During the CNN debate for Republican presidential candidates this week, James Fallows noted in passing that he hopes “no one outside the U.S. is allowed to watch this hilarious but depressing spectacle.”

I’m fairly certain Fallows wasn’t talking about the network’s theatrics.

It’s awfully difficult to keep a close eye on the GOP field and not marvel at its ineptitude. When was the last time a major political party produced a slate of presidential candidates this embarrassing?

Put it this way: Mitt Romney was a one-term governor so disliked by his constituents he was afraid to run for re-election; the head of a vulture-capitalist firm known for breaking up struggling companies and firing their employees; an uncontrollable flip-flopper who’s taken both sides of every issue; and is widely disliked within his own party, despite having been a non-stop presidential candidate for nearly six years.

And yet, Steve Kornacki this week accurately described Romney as “one of the weakest front-runners either party has ever seen” who’s still very likely to win the GOP nomination.

If President Obama had an 80% approval rating and was a near-lock for a second term, this would make a lot more sense. Real candidates would take a pass and focus their efforts on 2016, when a wide-open cycle could offer better odds. But that’s clearly not the case — President Obama is vulnerable and the Republican nomination is worth winning.

But who’s running? The now-set field is made up of Romney, another befuddled Texas governor, a guy who ran a mafia-themed pizza company, a radical libertarian House member, a wild-eyed conspiracy-theory House member, a disgraced former House Speaker, a defeated former senator who doesn’t even want you to Google his name, a libertarian former governor who can’t get invited to debates, and a former Obama administration official who’s credible but has been deemed beyond consideration by the party faithful. Most of these nine are hard pressed to explain why they’re still even bothering to run.

How in the world did this happen? Jonathan Bernstein had a good piece on this the other day, asking a similar question: “Why is this year’s Republican presidential field so, well, weird?”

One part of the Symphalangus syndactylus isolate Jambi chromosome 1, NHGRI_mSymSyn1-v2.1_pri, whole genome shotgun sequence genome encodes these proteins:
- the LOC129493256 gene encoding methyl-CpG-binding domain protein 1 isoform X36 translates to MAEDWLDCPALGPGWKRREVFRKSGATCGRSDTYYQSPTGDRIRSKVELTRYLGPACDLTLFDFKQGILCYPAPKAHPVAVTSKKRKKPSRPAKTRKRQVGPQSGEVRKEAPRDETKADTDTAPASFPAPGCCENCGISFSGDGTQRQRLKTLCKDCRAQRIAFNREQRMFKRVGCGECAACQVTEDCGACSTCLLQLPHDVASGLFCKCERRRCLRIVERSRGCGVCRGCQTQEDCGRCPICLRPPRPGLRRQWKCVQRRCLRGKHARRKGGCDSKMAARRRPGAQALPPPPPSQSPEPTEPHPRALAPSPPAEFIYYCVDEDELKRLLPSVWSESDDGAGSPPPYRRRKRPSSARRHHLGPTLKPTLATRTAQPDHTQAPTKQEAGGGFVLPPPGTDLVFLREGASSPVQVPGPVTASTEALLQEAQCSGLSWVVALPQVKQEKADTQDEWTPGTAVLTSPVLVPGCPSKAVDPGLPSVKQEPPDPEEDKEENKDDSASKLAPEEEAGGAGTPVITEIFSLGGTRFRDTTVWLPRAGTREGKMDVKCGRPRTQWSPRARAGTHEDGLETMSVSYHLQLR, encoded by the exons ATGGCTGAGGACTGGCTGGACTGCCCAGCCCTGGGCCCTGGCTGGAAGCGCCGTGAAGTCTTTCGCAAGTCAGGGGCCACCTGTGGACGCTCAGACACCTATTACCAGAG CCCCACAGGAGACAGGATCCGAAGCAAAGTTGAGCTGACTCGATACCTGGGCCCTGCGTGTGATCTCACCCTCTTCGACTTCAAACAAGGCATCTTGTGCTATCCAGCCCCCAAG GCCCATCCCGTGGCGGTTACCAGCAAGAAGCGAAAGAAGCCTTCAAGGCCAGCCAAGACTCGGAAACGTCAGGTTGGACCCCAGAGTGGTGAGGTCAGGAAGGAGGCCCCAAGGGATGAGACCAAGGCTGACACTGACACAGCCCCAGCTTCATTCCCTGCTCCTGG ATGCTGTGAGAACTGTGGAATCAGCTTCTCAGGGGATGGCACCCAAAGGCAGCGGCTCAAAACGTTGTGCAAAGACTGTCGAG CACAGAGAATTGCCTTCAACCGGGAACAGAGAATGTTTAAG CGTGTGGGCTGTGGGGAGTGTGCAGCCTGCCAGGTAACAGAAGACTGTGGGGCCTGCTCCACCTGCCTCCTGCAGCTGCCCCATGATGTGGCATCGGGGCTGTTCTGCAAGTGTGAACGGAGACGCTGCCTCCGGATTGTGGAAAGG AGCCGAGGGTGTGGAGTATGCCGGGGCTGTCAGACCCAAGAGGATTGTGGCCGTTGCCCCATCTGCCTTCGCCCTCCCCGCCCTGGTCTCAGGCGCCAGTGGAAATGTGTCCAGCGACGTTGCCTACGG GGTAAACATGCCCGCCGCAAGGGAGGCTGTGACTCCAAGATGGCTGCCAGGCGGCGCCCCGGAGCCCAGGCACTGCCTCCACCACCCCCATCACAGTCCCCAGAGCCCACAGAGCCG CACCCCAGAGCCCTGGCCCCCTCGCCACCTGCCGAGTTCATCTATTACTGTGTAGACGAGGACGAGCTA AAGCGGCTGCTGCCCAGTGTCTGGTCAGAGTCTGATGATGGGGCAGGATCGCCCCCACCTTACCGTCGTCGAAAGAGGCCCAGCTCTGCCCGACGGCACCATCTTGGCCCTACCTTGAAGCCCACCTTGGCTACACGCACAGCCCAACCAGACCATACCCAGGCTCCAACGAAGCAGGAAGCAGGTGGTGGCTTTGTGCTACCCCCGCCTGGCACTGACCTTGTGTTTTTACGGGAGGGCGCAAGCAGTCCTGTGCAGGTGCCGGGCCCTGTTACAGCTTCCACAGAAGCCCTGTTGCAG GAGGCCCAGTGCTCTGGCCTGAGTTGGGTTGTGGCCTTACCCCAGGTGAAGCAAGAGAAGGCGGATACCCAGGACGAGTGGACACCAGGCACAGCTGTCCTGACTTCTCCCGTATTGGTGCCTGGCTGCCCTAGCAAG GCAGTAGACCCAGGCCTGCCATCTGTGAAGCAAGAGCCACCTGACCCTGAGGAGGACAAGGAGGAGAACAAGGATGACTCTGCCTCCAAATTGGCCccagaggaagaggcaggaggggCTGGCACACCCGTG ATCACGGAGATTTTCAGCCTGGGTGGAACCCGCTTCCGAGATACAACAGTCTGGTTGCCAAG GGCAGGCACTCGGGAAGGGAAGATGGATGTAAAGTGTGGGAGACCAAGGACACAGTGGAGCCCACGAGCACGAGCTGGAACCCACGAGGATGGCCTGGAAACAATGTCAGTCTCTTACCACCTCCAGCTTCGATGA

While each election year field is subject to its own particular constraints and quirks of history, today’s wacky Republican field is also the undeniable product of two long-brewing trends within the party. First, GOP elites have become ruthlessly efficient at winnowing the field of serious contenders. At the same time, however, the growth of the market for conservative books, television shows, and speaking engagements has made a presidential run a good brand-builder for those not seriously seeking to be president but eager to exploit that market.

These are both persuasive points. On the first, while fields traditionally winnowed after early nominating contests, we now see GOP contenders running and quitting well ahead of Iowa. Tim Pawlenty, for example, was a credible contender, but he lacked staying power. The same forces kept other credible candidates, including Mitch Daniels and Haley Barbour, from even launching campaigns in the first place.

As for the overabundance of fringe vanity candidates, many of these conservative personalities know national campaigns, even pointless ones, means exposure and post-campaign business opportunities. Bernstein explained, “Their incentive is to stake out the most extreme positions and court controversy in order to get themselves noticed by the most partisan customers of conservative books, talk shows, and other products, instead of developing carefully constructed issue positions designed to build party-wide support.”

I’d add just one other factor: the failure of the Republican Party in the Bush era was costly to the party in several ways, including the thinning of the GOP bench. Virginia’s George Allen, after all, was supposed to be a major national player, right up until he was caught up in a Democratic wave — one that covered two cycles and ended many Republican careers.

The result is an ignominious field for the books. This is not to say one of these candidates can’t win the White House next year; one very well might. But it’s hard not to take a good look at these folks and shake one’s head in amazement.

Steve Benen

Follow Steve on Twitter @stevebenen. Steve Benen is a producer at MSNBC's The Rachel Maddow Show. He was the principal contributor to the Washington Monthly's Political Animal blog from August 2008 until January 2012.